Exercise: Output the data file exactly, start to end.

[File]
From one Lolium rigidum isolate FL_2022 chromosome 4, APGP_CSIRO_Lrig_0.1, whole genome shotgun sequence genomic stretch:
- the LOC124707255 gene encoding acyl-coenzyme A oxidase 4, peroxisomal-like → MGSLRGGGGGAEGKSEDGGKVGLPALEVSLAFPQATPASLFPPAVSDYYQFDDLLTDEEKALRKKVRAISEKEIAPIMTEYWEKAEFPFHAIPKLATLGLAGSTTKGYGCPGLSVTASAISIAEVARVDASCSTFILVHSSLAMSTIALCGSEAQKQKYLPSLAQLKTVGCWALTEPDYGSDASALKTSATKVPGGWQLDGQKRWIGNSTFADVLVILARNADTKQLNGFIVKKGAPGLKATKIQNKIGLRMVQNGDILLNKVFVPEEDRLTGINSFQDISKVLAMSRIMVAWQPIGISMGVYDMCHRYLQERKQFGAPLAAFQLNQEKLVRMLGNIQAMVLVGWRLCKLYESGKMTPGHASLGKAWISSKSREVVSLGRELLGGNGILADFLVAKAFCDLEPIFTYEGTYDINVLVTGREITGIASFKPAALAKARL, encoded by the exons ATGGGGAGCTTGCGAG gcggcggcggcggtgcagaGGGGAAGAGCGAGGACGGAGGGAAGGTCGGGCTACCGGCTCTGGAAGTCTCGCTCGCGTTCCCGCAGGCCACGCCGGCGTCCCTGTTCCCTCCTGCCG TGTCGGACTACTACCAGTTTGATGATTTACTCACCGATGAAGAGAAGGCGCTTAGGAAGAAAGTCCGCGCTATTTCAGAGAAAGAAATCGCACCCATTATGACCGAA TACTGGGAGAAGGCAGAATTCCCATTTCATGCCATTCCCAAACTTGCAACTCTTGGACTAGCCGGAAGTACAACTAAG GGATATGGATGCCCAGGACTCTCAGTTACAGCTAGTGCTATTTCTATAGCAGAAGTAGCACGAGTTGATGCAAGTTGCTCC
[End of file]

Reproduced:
From one Lolium rigidum isolate FL_2022 chromosome 4, APGP_CSIRO_Lrig_0.1, whole genome shotgun sequence genomic stretch:
- the LOC124707255 gene encoding acyl-coenzyme A oxidase 4, peroxisomal-like → MGSLRGGGGGAEGKSEDGGKVGLPALEVSLAFPQATPASLFPPAVSDYYQFDDLLTDEEKALRKKVRAISEKEIAPIMTEYWEKAEFPFHAIPKLATLGLAGSTTKGYGCPGLSVTASAISIAEVARVDASCSTFILVHSSLAMSTIALCGSEAQKQKYLPSLAQLKTVGCWALTEPDYGSDASALKTSATKVPGGWQLDGQKRWIGNSTFADVLVILARNADTKQLNGFIVKKGAPGLKATKIQNKIGLRMVQNGDILLNKVFVPEEDRLTGINSFQDISKVLAMSRIMVAWQPIGISMGVYDMCHRYLQERKQFGAPLAAFQLNQEKLVRMLGNIQAMVLVGWRLCKLYESGKMTPGHASLGKAWISSKSREVVSLGRELLGGNGILADFLVAKAFCDLEPIFTYEGTYDINVLVTGREITGIASFKPAALAKARL, encoded by the exons ATGGGGAGCTTGCGAG gcggcggcggcggtgcagaGGGGAAGAGCGAGGACGGAGGGAAGGTCGGGCTACCGGCTCTGGAAGTCTCGCTCGCGTTCCCGCAGGCCACGCCGGCGTCCCTGTTCCCTCCTGCCG TGTCGGACTACTACCAGTTTGATGATTTACTCACCGATGAAGAGAAGGCGCTTAGGAAGAAAGTCCGCGCTATTTCAGAGAAAGAAATCGCACCCATTATGACCGAA TACTGGGAGAAGGCAGAATTCCCATTTCATGCCATTCCCAAACTTGCAACTCTTGGACTAGCCGGAAGTACAACTAAG GGATATGGATGCCCAGGACTCTCAGTTACAGCTAGTGCTATTTCTATAGCAGAAGTAGCACGAGTTGATGCAAGTTGCTCC